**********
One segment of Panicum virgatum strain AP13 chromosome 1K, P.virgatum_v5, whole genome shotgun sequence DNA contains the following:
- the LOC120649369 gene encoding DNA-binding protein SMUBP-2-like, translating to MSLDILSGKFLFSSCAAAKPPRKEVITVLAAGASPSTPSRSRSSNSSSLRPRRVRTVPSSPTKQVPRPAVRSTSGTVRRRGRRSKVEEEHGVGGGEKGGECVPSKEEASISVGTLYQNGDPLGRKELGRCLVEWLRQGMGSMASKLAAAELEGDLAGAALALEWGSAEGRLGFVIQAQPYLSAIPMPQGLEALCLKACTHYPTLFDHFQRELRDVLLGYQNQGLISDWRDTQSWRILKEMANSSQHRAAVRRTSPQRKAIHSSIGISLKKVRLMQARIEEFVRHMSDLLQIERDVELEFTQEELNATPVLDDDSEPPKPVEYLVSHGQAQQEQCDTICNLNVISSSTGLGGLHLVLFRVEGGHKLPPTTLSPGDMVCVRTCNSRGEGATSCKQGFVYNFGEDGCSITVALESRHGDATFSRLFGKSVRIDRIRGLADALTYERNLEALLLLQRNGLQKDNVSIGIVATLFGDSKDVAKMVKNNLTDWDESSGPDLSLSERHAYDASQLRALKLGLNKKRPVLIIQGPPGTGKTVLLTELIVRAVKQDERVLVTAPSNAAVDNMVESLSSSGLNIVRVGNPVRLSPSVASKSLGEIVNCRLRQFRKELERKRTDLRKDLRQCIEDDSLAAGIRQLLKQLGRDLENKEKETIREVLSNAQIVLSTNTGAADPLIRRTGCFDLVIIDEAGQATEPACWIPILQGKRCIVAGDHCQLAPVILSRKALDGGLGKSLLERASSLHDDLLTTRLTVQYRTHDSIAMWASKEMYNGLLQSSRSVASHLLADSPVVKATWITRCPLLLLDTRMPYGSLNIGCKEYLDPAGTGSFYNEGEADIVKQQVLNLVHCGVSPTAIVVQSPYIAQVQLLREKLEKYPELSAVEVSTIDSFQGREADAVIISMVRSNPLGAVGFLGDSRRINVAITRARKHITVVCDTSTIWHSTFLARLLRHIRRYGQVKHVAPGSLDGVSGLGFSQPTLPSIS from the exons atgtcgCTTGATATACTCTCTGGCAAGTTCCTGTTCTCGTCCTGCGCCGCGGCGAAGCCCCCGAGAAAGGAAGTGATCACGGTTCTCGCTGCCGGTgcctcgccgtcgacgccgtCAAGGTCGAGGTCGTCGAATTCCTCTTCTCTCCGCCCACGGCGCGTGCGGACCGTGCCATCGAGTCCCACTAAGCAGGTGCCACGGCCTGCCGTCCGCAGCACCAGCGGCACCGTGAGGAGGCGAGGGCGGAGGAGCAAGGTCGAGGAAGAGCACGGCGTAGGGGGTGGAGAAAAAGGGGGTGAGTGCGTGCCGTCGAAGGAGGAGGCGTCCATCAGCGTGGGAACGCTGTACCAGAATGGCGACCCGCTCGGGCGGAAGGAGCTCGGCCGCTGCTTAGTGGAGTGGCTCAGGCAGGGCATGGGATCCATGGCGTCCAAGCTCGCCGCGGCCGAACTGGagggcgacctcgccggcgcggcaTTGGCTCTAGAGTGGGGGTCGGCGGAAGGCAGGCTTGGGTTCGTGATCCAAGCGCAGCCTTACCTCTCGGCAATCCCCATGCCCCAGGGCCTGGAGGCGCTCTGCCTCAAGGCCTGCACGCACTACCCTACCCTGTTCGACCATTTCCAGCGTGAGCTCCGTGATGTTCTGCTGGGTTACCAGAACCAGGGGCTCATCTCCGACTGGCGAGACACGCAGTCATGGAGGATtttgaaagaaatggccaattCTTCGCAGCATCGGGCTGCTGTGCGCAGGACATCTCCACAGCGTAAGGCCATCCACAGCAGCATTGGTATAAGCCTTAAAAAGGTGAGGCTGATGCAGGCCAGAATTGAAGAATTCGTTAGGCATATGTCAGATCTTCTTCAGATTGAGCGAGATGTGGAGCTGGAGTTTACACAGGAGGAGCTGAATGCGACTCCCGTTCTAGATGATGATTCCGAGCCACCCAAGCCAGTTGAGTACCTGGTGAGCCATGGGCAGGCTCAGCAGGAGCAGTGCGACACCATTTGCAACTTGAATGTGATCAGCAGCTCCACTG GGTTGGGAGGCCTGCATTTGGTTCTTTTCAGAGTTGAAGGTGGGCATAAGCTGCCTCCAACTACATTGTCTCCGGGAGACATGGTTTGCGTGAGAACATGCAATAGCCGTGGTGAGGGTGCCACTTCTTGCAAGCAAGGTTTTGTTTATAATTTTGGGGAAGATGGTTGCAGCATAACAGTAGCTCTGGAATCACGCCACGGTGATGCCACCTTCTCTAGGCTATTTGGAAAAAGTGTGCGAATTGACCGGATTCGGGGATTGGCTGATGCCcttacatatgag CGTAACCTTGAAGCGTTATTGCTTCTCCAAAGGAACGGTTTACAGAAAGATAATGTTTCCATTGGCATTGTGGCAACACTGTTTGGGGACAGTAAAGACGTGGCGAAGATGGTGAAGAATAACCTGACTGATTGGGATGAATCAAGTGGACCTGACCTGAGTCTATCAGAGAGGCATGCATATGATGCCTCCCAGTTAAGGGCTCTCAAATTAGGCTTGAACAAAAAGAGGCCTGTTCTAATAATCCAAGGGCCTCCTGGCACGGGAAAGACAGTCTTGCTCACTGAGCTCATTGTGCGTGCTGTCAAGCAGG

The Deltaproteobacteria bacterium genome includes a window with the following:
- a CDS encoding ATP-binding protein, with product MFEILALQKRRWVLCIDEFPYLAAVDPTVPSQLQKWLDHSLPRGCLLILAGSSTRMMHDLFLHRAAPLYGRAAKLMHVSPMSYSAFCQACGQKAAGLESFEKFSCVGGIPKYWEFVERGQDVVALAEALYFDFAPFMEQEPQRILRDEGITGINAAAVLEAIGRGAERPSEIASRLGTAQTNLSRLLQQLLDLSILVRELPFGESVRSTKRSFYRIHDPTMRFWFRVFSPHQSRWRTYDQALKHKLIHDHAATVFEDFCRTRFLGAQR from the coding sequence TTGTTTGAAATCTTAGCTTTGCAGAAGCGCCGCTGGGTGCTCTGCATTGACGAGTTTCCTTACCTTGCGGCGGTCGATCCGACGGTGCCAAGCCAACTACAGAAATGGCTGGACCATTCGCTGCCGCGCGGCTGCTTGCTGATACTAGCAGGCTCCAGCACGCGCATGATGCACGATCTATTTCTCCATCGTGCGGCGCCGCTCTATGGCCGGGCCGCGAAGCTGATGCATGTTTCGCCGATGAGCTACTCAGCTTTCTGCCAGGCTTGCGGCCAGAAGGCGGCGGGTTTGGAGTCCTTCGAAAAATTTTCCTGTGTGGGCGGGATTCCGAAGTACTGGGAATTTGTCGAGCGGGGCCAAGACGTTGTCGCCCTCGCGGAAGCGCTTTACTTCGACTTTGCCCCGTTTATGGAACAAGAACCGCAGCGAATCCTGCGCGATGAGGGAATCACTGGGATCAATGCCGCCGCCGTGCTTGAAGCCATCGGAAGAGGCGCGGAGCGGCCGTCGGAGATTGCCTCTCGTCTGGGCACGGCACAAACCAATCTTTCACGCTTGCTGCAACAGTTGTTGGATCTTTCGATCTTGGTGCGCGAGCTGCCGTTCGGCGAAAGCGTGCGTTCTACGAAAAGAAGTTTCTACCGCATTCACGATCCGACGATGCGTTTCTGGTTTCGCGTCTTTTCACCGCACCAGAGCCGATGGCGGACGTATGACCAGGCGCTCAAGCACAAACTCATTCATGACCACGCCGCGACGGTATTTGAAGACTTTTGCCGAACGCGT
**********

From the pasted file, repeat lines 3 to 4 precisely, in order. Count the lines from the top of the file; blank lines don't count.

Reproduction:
The Deltaproteobacteria bacterium genome includes a window with the following:
- a CDS encoding ATP-binding protein, with product MFEILALQKRRWVLCIDEFPYLAAVDPTVPSQLQKWLDHSLPRGCLLILAGSSTRMMHDLFLHRAAPLYGRAAKLMHVSPMSYSAFCQACGQKAAGLESFEKFSCVGGIPKYWEFVERGQDVVALAEALYFDFAPFMEQEPQRILRDEGITGINAAAVLEAIGRGAERPSEIASRLGTAQTNLSRLLQQLLDLSILVRELPFGESVRSTKRSFYRIHDPTMRFWFRVFSPHQSRWRTYDQALKHKLIHDHAATVFEDFCRTRFLGAQR from the coding sequence TTGTTTGAAATCTTAGCTTTGCAGAAGCGCCGCTGGGTGCTCTGCATTGACGAGTTTCCTTACCTTGCGGCGGTCGATCCGACGGTGCCAAGCCAACTACAGAAATGGCTGGACCATTCGCTGCCGCGCGGCTGCTTGCTGATACTAGCAGGCTCCAGCACGCGCATGATGCACGATCTATTTCTCCATCGTGCGGCGCCGCTCTATGGCCGGGCCGCGAAGCTGATGCATGTTTCGCCGATGAGCTACTCAGCTTTCTGCCAGGCTTGCGGCCAGAAGGCGGCGGGTTTGGAGTCCTTCGAAAAATTTTCCTGTGTGGGCGGGATTCCGAAGTACTGGGAATTTGTCGAGCGGGGCCAAGACGTTGTCGCCCTCGCGGAAGCGCTTTACTTCGACTTTGCCCCGTTTATGGAACAAGAACCGCAGCGAATCCTGCGCGATGAGGGAATCACTGGGATCAATGCCGCCGCCGTGCTTGAAGCCATCGGAAGAGGCGCGGAGCGGCCGTCGGAGATTGCCTCTCGTCTGGGCACGGCACAAACCAATCTTTCACGCTTGCTGCAACAGTTGTTGGATCTTTCGATCTTGGTGCGCGAGCTGCCGTTCGGCGAAAGCGTGCGTTCTACGAAAAGAAGTTTCTACCGCATTCACGATCCGACGATGCGTTTCTGGTTTCGCGTCTTTTCACCGCACCAGAGCCGATGGCGGACGTATGACCAGGCGCTCAAGCACAAACTCATTCATGACCACGCCGCGACGGTATTTGAAGACTTTTGCCGAACGCGT